RESIDENTS HEAR FROM DISTRICT SUPERVISOR, AT FCA ANNUAL MEETING
By Tina Richards
“My position on the Tustin Hills Racquet Club [development] hasn’t changed,” Supervisor Don Wagner told the audience at the annual Foothill Communities Association (FCA) meeting, July 19.
“Property rights are important, but there are caveats. When you buy a linchpin in a community (the racquet club), where others have bought property due to its character, you need to get the support of the neighborhood before you change it. That hasn’t been done,” he said.
Wagner stressed that neighbors have property rights, too, and that they have every right to expect that the character of their neighborhood will remain. He advised that the proposed 37-unit racquet club development will likely come to the Board of Supervisors, and that he will vote against it. He also noted that it will take a “no” vote from three supervisors to defeat it.
Due to redistricting, he added, he now represents only two-thirds of North Tustin. The other third is now in District 2, which will be electing a representative this November.
The Supervisor was one of several speakers to address the 200-plus North Tustin residents who attended the meeting. Sheriff Don Barnes reported that while crime has increased statewide over the past decade, Orange County has not been hit as hard as neighboring counties. “We do something unique and innovative here,” he said, “we still arrest people.”
North Tustin has not been exempt from the rising crime rate. Barnes noted that there have several residential burglaries in the foothill area, but that sheriffs caught three intruders in the act and took them into custody. “It’s important that you call us when you see something in your neighborhood that shouldn’t be there,” he said. “We’d rather be preventive than reactionary.”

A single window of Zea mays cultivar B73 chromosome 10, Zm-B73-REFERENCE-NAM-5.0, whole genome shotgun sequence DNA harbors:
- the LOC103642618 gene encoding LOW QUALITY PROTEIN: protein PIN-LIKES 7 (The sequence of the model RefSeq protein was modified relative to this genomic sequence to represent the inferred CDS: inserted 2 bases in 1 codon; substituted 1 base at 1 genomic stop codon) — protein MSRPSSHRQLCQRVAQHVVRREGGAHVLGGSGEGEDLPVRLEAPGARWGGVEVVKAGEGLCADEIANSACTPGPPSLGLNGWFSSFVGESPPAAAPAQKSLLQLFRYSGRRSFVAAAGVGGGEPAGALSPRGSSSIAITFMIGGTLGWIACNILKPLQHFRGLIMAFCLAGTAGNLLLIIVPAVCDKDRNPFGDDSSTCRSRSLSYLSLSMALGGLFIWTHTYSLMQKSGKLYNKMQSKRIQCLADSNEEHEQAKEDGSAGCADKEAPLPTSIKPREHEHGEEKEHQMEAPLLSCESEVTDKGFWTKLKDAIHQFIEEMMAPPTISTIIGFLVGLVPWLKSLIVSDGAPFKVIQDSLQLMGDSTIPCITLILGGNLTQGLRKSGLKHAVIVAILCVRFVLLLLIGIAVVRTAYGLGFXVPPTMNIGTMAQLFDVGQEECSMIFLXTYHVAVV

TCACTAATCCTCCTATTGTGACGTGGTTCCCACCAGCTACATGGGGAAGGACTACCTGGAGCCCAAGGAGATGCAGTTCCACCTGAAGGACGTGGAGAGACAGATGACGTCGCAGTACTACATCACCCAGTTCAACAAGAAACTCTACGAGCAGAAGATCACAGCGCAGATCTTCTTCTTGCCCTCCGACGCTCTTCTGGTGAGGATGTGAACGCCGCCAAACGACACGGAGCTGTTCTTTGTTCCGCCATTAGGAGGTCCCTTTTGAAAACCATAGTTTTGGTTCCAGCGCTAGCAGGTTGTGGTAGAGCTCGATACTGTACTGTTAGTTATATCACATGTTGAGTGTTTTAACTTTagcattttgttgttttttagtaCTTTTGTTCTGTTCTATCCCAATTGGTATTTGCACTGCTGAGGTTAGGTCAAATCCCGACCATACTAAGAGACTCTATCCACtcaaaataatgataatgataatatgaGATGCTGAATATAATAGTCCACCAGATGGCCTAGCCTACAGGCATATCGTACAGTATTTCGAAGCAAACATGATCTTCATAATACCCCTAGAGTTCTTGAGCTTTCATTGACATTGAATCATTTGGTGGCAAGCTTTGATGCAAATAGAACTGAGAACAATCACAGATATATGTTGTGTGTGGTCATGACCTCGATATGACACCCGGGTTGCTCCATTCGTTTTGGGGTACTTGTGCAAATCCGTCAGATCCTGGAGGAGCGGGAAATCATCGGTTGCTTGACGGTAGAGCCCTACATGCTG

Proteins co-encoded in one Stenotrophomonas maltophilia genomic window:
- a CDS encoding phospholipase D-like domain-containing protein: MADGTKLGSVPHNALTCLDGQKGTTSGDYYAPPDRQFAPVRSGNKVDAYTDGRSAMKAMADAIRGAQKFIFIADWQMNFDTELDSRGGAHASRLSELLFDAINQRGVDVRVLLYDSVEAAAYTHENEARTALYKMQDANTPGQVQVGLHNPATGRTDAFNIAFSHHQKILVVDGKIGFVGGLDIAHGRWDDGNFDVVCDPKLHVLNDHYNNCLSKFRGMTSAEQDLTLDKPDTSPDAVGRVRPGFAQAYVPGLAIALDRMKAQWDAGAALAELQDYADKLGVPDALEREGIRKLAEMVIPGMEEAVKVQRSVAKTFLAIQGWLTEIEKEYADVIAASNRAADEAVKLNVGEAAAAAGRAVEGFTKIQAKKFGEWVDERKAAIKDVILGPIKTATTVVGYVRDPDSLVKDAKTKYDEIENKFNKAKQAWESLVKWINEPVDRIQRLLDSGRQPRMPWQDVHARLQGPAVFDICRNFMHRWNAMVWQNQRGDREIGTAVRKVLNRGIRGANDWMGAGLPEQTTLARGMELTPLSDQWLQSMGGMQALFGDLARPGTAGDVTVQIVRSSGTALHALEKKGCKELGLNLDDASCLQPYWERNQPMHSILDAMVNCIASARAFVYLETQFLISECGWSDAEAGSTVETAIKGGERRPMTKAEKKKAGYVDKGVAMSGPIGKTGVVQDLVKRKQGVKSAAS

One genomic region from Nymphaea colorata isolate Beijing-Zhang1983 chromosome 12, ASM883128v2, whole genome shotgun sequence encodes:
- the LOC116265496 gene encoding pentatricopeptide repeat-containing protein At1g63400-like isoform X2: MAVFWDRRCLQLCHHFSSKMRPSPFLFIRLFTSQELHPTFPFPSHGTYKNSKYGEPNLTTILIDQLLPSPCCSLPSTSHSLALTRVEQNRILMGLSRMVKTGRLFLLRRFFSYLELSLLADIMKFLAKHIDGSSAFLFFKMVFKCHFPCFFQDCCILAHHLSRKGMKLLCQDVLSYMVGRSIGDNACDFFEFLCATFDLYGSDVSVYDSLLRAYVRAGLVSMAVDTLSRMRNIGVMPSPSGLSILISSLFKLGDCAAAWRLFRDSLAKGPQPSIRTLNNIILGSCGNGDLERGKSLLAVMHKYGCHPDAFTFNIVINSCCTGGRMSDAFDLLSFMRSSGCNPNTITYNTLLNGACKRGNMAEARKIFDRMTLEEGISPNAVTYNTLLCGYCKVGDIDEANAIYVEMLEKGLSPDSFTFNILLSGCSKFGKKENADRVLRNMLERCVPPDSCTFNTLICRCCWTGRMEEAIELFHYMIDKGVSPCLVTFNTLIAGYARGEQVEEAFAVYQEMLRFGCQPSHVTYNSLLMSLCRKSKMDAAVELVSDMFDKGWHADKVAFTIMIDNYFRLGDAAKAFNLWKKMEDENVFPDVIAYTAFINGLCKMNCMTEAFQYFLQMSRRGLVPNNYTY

Barnes also addressed school safety and assured the audience that the OC Sheriff’s Department has made major investments to protect schoolchildren. The department has two programs targeted to school campuses. Sheriffs now investigate every reported incident or unusual behavior on school grounds. “We’ve taken bombs and guns from lockers and kid’s bedrooms,” he said.
A divergent program gets troubled kids into treatment rather than “dumping them into the system.” The department has a resource officer on16 high school campuses and maintains a hotline for students to call.
A spokesperson from OC Parks provided an update on the long delayed park slated for Newport Blvd. and Crawford Canyon. “All the construction documents are finished and the permits are in place,” Natilia Gaelan explained. But now OC Parks is waiting for Public Works to finish putting in sidewalks and a deceleration lane to allow access to the park once it’s built. The project will not likely start until 2023.
The FCA convinced the county to buy that parcel for parkland in 2012. It did but had no funding to do anything more. When Clearwater Senior Living on Newport was approved in 2018, the developer agreed to give the county $850,000 to design and build the park. That obligation was met, but the start date on park construction has been slipping from year to year ever since.